ira levin

Rosemary’s Baby by Ira Levin

“The pain was terrible. And then she remembered. It was over. It was over. The baby was born…”

rosemarysbabyLike most people, my familiarity with Rosemary’s Baby comes from the excellent film adaptation by Roman Polanski. In my edition of the book, the short but intriguing introduction penned by Mysterious Bookshop owner, Otto Penzler, states that Polanski–who was new to Hollywood filmmaking–had not realized that he could take liberties with the source material, which is the norm with adaptations. But enough about the film and more about the book!

Although, I had already known the outcome of the narrative and what lies behind every twist and turn of Rosemary’s Baby, I still found myself creeped out by the novel. The writing is unadorned and straight to the point, but Levin is able to do something interesting with his words. What stood out to me was young Rosemary’s constant battle between the people trying to control her and her pregnancy (and, for that matter, her everyday life). Her insufferable husband, Guy Woodhouse, thinks she is just a silly housewife whose duty is to make him breakfast and to read him lines while he is rehearsing for his next play. When Rosemary, amid her fear of a conspiracy to take her unborn baby from her for a more dastardly endeavor, reaches out to an obstetrician she once saw, who ultimately thinks she, too, is a frivolous woman who must be taken away by her husband and attending obstetrician. Her fears and worries are not considered and her husband Guy says, “[Dr. Sapirstein] has a name for it. Prepartum I-don’t-know, some kind of hysteria. You had it, honey, and with a vengeance.

What always enthralled me about Rosemary’s Baby was the idea of paranoia and suspicion. Rosemary begins by rationalizing her own doubts but, as the story evolves, it becomes a “who can she trust” scenario that leads to the reader’s rapid heart beat and intense desire to turn page after page. With Rosemary doubting her situation and sanity, so does the reader.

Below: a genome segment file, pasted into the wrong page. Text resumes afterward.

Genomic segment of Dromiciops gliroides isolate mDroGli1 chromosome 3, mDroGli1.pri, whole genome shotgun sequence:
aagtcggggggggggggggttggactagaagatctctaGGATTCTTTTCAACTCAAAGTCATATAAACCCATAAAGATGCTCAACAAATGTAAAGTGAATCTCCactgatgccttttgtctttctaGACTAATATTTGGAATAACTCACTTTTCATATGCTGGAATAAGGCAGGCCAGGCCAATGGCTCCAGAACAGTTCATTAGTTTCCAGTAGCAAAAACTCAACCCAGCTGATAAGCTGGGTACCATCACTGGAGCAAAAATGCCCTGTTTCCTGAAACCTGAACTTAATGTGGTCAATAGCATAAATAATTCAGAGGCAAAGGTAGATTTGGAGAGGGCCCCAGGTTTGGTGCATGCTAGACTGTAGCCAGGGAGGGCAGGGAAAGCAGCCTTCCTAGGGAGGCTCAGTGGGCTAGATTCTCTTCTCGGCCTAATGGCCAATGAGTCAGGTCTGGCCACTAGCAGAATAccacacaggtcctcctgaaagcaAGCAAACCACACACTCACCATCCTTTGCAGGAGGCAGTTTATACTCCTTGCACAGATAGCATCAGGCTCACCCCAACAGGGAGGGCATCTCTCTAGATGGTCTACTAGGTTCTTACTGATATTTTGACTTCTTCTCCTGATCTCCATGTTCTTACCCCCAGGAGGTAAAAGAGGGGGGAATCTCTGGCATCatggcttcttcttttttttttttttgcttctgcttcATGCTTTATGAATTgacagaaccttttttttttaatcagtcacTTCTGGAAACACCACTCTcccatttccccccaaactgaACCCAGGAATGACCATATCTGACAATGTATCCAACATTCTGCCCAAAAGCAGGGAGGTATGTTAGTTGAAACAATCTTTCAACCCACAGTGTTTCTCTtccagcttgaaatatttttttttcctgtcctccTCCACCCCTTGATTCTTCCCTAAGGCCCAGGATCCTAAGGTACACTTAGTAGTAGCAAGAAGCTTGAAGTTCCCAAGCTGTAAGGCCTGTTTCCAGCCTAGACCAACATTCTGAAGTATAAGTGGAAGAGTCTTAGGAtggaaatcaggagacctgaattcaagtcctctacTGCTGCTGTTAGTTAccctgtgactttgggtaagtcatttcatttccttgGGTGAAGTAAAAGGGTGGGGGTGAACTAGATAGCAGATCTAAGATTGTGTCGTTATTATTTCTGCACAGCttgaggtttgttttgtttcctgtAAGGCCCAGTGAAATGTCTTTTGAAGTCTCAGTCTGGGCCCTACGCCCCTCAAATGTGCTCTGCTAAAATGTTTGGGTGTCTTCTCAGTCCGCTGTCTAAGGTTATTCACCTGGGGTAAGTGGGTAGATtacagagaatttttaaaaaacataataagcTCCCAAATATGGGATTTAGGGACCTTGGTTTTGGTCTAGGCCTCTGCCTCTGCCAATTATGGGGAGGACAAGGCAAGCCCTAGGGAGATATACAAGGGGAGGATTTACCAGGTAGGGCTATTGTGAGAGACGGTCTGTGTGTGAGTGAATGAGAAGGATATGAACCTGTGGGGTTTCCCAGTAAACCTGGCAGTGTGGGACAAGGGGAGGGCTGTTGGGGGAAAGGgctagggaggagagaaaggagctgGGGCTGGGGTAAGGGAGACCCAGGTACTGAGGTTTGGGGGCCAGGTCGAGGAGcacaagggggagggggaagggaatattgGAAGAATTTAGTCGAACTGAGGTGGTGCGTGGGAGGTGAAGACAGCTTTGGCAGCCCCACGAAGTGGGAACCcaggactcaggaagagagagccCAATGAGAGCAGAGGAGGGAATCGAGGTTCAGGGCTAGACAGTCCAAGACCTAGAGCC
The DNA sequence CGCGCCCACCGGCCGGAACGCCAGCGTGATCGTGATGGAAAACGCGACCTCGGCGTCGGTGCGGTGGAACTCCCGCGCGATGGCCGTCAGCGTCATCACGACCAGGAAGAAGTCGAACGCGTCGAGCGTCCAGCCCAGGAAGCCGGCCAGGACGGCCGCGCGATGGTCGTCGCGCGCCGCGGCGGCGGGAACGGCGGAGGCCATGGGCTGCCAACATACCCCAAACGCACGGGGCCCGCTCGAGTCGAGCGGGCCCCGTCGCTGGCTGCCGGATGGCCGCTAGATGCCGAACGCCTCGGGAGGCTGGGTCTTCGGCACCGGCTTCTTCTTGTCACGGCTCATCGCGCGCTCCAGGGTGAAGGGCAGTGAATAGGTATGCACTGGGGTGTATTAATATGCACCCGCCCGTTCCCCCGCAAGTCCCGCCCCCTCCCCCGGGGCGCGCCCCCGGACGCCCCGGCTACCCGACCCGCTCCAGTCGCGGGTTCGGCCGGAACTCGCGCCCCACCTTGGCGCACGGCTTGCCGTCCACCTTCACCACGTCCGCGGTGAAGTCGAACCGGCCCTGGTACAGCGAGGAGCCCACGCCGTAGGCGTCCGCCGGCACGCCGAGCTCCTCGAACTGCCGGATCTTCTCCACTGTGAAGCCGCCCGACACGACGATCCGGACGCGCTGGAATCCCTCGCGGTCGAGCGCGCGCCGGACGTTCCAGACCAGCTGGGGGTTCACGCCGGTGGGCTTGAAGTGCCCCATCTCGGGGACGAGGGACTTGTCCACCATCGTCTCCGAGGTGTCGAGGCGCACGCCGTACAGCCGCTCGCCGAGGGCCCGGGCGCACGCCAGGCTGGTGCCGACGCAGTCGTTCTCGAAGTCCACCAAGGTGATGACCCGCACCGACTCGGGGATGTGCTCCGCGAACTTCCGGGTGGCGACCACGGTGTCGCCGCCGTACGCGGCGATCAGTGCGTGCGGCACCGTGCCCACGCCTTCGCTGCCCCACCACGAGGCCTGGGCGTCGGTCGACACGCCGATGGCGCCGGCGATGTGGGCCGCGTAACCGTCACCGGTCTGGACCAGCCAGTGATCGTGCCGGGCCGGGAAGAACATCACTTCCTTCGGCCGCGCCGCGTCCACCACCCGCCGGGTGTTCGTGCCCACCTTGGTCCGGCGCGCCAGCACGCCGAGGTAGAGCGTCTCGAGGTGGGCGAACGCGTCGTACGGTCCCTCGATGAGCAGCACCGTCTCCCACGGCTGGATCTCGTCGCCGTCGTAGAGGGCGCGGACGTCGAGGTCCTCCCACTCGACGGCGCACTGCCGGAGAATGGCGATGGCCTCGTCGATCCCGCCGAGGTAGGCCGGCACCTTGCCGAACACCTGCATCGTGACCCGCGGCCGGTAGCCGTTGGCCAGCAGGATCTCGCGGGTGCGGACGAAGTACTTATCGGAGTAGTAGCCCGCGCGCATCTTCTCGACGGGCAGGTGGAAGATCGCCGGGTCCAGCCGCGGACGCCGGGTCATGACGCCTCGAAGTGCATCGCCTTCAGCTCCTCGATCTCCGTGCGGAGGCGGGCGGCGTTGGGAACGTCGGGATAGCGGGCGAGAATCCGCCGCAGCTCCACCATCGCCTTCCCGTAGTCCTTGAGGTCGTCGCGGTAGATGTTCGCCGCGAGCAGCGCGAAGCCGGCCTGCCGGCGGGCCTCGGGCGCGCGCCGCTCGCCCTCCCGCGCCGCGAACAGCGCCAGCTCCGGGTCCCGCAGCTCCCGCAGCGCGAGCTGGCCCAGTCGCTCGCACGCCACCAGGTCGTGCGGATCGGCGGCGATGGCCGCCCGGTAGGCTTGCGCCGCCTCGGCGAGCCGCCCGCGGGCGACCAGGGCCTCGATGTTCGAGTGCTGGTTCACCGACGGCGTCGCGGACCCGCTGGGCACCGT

“This is no dream, she thought. This is real, this is happening.”

While many people may argue that Rosemary’s Baby is not horror so-to-speak, I don’t concur. The horror of the story is that Levin has setup a real world that is so average and filled with evil represented in the most mundane and unsuspecting of people.


Rosemary’s Baby is Number 2 on my RIPXVIII list.

R.eaders I.mbibing P.eril

Thanks to Rory at Fourth Street Review, I was made aware of this titillating reading challenge hosted by Stainless Steel Droppings. It runs for the months of September and October. The initial concept is for readers who share “Autumnal predilection for the works of Edgar Allen Poe, H.P. Lovecraft, Bram Stoker and other authors contemporary and classic who captured the spirit of Gothic literature” to come together for a mighty read.

Peril the First

I have never participated in a reading challenge but I thought this would put me right in the mood for Autumn (I am on a self-imposed writing retreat far away from New York in a tropical locale filled with palm trees, beaches, and HEAT and am certainly not feeling the lovely affinity I have for Fall with its orange leaves and hot spiced beverages).

There are a few different levels of the challenge, I have chosen Peril the First which is to read at least four books that fit into the criteria. But take a look at the website if you plan to join in the fun. There are various challenges. Here are the categories to choose from:

Dark Fantasy.
Or anything sufficiently moody that shares a kinship with the above. That is what embodies the stories, written and visual, that we celebrate with the R.eaders I.mbibing P.eril event.

As time has wound on I’ve honed this event down to two simple rules:

1. Have fun reading (and watching).
2. Share that fun with others.

I also thought this would be the perfect opportunity to finally sit down and read some moody classics that have been on my radar for some time. Here are my selections and I hope you join as well!

ripRosemary’s Baby, The Monk, The Private Memoirs of a Justified Sinner, Salem’s Lot